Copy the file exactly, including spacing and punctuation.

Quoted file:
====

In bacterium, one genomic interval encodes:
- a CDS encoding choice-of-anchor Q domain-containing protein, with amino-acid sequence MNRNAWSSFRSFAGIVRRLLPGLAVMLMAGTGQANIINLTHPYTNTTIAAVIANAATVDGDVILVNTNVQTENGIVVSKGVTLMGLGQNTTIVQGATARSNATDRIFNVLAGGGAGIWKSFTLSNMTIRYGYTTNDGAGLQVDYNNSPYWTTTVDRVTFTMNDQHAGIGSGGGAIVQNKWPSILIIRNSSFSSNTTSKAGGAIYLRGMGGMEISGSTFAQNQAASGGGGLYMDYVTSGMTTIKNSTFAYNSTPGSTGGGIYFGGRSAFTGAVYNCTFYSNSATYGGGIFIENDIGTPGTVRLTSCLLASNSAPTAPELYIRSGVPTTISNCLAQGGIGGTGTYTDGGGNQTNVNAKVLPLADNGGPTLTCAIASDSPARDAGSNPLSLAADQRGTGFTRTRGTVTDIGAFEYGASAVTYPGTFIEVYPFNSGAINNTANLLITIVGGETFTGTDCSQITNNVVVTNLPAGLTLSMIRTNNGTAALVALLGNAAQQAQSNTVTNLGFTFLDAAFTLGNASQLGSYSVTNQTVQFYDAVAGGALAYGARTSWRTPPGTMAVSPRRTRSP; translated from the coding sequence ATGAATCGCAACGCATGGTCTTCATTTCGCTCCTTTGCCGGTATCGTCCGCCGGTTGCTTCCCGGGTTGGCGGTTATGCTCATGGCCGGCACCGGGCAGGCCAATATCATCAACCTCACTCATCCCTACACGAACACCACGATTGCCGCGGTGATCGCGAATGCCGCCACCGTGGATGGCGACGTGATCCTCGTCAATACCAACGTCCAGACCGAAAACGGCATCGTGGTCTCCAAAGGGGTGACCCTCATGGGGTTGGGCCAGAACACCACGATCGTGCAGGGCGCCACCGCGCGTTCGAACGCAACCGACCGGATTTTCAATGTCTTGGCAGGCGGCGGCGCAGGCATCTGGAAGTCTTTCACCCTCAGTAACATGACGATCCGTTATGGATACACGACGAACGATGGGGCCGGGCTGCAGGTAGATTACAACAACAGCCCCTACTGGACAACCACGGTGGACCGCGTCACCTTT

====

In bacterium, one genomic interval encodes:
- a CDS encoding choice-of-anchor Q domain-containing protein, with amino-acid sequence MNRNAWSSFRSFAGIVRRLLPGLAVMLMAGTGQANIINLTHPYTNTTIAAVIANAATVDGDVILVNTNVQTENGIVVSKGVTLMGLGQNTTIVQGATARSNATDRIFNVLAGGGAGIWKSFTLSNMTIRYGYTTNDGAGLQVDYNNSPYWTTTVDRVTFTMNDQHAGIGSGGGAIVQNKWPSILIIRNSSFSSNTTSKAGGAIYLRGMGGMEISGSTFAQNQAASGGGGLYMDYVTSGMTTIKNSTFAYNSTPGSTGGGIYFGGRSAFTGAVYNCTFYSNSATYGGGIFIENDIGTPGTVRLTSCLLASNSAPTAPELYIRSGVPTTISNCLAQGGIGGTGTYTDGGGNQTNVNAKVLPLADNGGPTLTCAIASDSPARDAGSNPLSLAADQRGTGFTRTRGTVTDIGAFEYGASAVTYPGTFIEVYPFNSGAINNTANLLITIVGGETFTGTDCSQITNNVVVTNLPAGLTLSMIRTNNGTAALVALLGNAAQQAQSNTVTNLGFTFLDAAFTLGNASQLGSYSVTNQTVQFYDAVAGGALAYGARTSWRTPPGTMAVSPRRTRSP; translated from the coding sequence ATGAATCGCAACGCATGGTCTTCATTTCGCTCCTTTGCCGGTATCGTCCGCCGGTTGCTTCCCGGGTTGGCGGTTATGCTCATGGCCGGCACCGGGCAGGCCAATATCATCAACCTCACTCATCCCTACACGAACACCACGATTGCCGCGGTGATCGCGAATGCCGCCACCGTGGATGGCGACGTGATCCTCGTCAATACCAACGTCCAGACCGAAAACGGCATCGTGGTCTCCAAAGGGGTGACCCTCATGGGGTTGGGCCAGAACACCACGATCGTGCAGGGCGCCACCGCGCGTTCGAACGCAACCGACCGGATTTTCAATGTCTTGGCAGGCGGCGGCGCAGGCATCTGGAAGTCTTTCACCCTCAGTAACATGACGATCCGTTATGGATACACGACGAACGATGGGGCCGGGCTGCAGGTAGATTACAACAACAGCCCCTACTGGACAACCACGGTGGACCGCGTCACCTTT